Kelp Mapping Project
September 29, 2016
Augusst, 2016 volunteers from PICA helped with an ongoing kelp mapping project being run jointly by Sea Change and University of Victoria. Bull Kelp (Nereocysitis luetkeana) is a large seaweed that comprise large underwater forests in coastal waters from Alaska to California, and are common to the Gulf Islands and the Salish Sea. They are very important to the ecosystems of the coast as they provide habitat to an incredible variety of organisms, from plankton to crustaceans, snails to small salmon, sea otters to waterfowl. Unfortunately, bull kelp forests are vulnerable to changes in the ecosystems in which they live. They are negatively affected by changes in temperature and salinity of the water, increased silt and toxins in runoff and an increase in creatures that feed on the kelp. (Declines in sea otter populations in the past and the current collapse of starfish populations have lead to a great increase in the numbers of sea urchin, who love to munch on kelp).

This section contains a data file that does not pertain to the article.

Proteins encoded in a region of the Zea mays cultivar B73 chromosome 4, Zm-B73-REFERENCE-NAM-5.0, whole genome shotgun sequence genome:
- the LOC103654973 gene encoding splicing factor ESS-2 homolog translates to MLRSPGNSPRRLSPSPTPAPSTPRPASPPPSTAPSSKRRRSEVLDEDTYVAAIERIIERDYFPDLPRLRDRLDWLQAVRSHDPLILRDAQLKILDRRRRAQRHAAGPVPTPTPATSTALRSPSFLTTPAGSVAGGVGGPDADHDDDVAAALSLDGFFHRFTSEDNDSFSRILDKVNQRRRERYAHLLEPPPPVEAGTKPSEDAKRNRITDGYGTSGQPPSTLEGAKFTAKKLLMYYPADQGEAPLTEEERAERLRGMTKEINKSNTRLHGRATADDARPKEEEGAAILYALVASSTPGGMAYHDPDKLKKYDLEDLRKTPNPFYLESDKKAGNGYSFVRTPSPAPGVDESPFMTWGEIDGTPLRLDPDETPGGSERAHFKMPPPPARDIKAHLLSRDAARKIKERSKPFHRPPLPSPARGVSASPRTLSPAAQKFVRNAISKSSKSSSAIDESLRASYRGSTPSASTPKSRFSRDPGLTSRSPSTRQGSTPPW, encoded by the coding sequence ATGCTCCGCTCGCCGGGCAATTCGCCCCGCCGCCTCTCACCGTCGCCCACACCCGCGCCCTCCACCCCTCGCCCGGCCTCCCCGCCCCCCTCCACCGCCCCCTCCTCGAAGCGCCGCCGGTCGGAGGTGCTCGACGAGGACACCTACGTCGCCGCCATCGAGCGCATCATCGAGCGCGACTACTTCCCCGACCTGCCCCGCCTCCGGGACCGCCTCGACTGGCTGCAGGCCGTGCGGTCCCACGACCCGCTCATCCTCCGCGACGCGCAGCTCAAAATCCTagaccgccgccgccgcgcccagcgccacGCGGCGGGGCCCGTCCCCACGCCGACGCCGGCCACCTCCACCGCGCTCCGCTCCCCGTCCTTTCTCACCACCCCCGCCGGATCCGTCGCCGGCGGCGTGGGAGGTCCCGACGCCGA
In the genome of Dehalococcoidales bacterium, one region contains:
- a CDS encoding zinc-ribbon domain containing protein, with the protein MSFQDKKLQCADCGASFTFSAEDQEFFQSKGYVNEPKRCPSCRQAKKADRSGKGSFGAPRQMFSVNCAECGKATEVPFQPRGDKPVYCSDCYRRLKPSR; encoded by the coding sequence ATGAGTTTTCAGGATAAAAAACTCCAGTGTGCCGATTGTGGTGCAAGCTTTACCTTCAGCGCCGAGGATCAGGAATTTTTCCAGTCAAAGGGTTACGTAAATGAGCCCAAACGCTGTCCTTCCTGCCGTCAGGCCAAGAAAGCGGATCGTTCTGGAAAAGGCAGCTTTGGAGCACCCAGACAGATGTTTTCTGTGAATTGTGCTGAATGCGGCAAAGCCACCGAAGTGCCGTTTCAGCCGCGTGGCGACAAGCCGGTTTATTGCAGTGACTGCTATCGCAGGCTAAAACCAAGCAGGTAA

It appears that the kelp forests in the Salish Sea are declining; the beds are fewer and more sparse. This is of great concern, but there is little data about the previous sizes of kelp beds other than anecdotal observations of long time residents of the area. In order to reliably measure the changes in kelp beds, base line data has to be obtained. Mayne Island Conservancy and other volunteers have been mapping out and monitoring kelp beds around Mayne for six years now, using a combination of satellite photos, and on-the-water- mapping using hand held GPS devices. But there is no reliable evidence regarding kelp beds around Pender.
To that end, a small handful of volunteers, led by researchers Leanna Boyer from Sea Change and Sarah Schroeder from the University of Victoria, went out at low tide in canoes and kayaks. Armed with GPS devices and weighted tape measures we sought out and mapped kelp beds in the waters around Pender Island. Since we could only map for an hour on each side of lowest tide, it took three days (kelp beds are easier to see at low tide, and sticking to this timetable allows for standardization in data from other areas and years of mapping). Unfortunately we were unable to cover all the known kelp beds, but it was a good start. Hopefully, we will get more volunteers next year and will be able to cover more ground—um...water.
According to Leanna, the kelp mapping was a great success, and it is hoped that it will continue in years to come under the leadership of community volunteers. For more information check out the link at conservancyonmayne.com/kelp.php.